Advertise on Bikeforums.net



User Tag List

Results 1 to 14 of 14

Thread: First Tandem!

  1. #1
    Mad Town Biker Murrays's Avatar
    Join Date
    Jun 2004
    Posts
    974
    Mentioned
    0 Post(s)
    Tagged
    0 Thread(s)

    First Tandem!

    My wife and I decided it was finally time to get a tandem! I just found this forum last night and was up till midnight reading lots of posts getting more excited about our purchase. I wanted to post my situation and a few questions-

    I remember thinking over a dozen years ago that I would get a tandem if I ever met a woman that liked cycling. A mutual friend invited my future wife to join us on the ’92 version of RAGBRAI and we’ve been biking together ever since including numerous centuries, a trip to Tuscany, some citizen races & eight RAGBRAI’s.

    In 2000, we had a beautiful daughter and I started thinking more seriously about a tandem; I can’t ride fast enough pulling the Burley and my wife doesn’t get a workout. A tandem will allow us to ride as a family with my daughter eventually taking the stoker seat.

    We’re both strong, light riders-riding together on our singles we can push a 19 mph average on a hilly loop and our combined weight will be around 270 lbs (I weigh a bit more than my wife). I’m leaning away from oversized aluminum and towards steel for the cushier ride.

    Because we don’t get much time away from our daughter, we’ve only got in one test ride on a Co-Motion Primera. I can’t say we were “hooked”, but we felt really smooth once we got rolling. I think we’re ready to buy a Co-Motion Speedster. http://www.co-motion.com/speedst.html I know we should get in more test rides, but it will be September before we get the bike if we shop around much more.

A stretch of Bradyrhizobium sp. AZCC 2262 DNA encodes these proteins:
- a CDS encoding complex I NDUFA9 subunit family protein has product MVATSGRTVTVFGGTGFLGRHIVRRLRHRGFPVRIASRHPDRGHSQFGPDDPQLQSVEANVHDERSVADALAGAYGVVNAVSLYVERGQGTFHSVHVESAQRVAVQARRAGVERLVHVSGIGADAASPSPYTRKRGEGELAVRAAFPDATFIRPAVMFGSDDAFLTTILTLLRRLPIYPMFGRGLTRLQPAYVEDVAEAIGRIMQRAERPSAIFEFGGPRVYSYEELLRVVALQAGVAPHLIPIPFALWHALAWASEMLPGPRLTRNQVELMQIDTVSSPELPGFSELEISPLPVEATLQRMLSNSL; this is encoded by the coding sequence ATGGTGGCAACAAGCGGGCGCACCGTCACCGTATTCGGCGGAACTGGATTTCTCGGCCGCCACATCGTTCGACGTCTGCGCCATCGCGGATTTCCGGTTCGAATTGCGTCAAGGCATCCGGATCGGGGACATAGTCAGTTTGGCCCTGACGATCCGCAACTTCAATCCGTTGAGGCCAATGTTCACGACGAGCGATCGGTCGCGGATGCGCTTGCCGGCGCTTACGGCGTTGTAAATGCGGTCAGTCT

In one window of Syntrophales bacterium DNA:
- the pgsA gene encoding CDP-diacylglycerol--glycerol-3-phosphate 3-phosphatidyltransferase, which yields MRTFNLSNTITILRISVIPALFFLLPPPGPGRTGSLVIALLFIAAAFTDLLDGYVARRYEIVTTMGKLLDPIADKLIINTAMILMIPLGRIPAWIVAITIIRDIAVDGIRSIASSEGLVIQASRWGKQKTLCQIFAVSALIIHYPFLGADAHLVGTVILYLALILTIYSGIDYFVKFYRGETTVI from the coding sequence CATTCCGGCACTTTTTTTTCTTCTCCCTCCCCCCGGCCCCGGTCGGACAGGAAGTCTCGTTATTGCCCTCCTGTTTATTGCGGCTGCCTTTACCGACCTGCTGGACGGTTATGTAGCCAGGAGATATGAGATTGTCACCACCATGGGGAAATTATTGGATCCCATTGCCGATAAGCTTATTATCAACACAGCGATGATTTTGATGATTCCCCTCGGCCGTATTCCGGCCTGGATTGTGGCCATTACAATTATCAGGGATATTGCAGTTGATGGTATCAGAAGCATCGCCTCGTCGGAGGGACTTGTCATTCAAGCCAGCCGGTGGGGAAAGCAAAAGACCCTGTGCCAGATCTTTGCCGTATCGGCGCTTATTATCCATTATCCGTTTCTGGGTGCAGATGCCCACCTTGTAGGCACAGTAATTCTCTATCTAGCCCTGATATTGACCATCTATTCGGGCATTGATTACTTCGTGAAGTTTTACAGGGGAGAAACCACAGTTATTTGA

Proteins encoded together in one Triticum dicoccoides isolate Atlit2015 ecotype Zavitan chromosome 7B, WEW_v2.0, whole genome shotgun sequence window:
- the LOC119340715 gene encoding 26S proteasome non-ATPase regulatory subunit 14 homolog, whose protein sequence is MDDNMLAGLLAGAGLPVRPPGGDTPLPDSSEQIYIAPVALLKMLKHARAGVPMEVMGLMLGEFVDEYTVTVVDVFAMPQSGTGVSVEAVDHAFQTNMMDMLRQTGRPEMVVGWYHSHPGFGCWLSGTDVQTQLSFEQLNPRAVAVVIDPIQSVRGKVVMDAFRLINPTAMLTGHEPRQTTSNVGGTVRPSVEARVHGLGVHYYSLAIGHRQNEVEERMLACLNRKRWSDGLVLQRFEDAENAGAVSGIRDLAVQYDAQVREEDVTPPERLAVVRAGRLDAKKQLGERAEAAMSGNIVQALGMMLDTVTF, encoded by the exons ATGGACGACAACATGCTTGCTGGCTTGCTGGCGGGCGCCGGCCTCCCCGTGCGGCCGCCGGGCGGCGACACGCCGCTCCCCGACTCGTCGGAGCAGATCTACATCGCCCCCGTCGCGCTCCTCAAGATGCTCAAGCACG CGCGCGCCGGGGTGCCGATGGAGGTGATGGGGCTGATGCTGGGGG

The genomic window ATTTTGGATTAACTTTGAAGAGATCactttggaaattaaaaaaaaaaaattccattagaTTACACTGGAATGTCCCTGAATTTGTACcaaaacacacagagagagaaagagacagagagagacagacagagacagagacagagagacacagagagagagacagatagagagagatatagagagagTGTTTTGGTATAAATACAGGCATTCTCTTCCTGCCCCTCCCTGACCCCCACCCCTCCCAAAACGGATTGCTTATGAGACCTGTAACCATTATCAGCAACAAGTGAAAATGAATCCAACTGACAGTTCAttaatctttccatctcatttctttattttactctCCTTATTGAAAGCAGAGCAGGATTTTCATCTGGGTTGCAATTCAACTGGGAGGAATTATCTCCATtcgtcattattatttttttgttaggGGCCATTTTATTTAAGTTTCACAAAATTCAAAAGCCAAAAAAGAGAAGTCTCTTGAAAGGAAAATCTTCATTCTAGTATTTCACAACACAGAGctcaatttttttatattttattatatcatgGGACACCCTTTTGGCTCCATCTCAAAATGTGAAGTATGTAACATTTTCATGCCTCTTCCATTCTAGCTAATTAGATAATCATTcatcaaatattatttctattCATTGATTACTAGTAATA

More stats-I’m 5’5” and ride a 53cm LeMond Zurich and my wife is 5’4” and rides a 49cm Waterford. I believe the small Speedster would be a good fit. We live in Madison, WI with some good hills, but not much over a mile long.

    Now the questions:

    -Any complaints about the Speedster or Co-Motion in general? Are there any bikes I really should test ride before we settle on the Speedster?

    -I’ve seen some comments about Co-Motions having a “racier” trail. What does that mean? Any other geometry issues we should look out for?

    -How are the stock wheels on the Speedster (Hugi hubs, Velocity Dyad rims)? We’ve got a great shop in town for building wheels so I can get just about anything.

    -Bull horns vs. drop bars for the stoker-any comments?

    -Is the Wound-Up carbon fork worth the money?

    -Has anyone tried putting a Flight Deck wireless on the stoker bar? What other computer options work well for the stoker?

    -Any comments on the Thule vs. Yakima (or other) roof rack? We have a Volvo wagon and I’m a bit concerned with the overall length of the rack.

    -I’m convinced a suspension seat post is the way to go for the stoker. Will there be any problems attaching a Trail-A-Bike to a suspension seat post?

    -I’d like to upgrade to DuraAce shift levers from Ultegra since that’s what I have on my single. Any comments?

    -Should we even try the stock saddles (Co-Motion D2 Men's & Women's) or go with our single bike saddles from the start?


    -Finally, what’s your favorite color or fade?


    Sorry for the long post and thanks in advance for your comments!

    -murray

  2. #2
    hors category TandemGeek's Avatar
    Join Date
    Jan 2002
    Posts
    7,152
    Mentioned
    0 Post(s)
    Tagged
    1 Thread(s)
    Quote Originally Posted by Murrays
    -Any complaints about the Speedster or Co-Motion in general? Are there any bikes I really should test ride before we settle on the Speedster?
    -I’ve seen some comments about Co-Motions having a “racier” trail. What does that mean? Any other geometry issues we should look out for?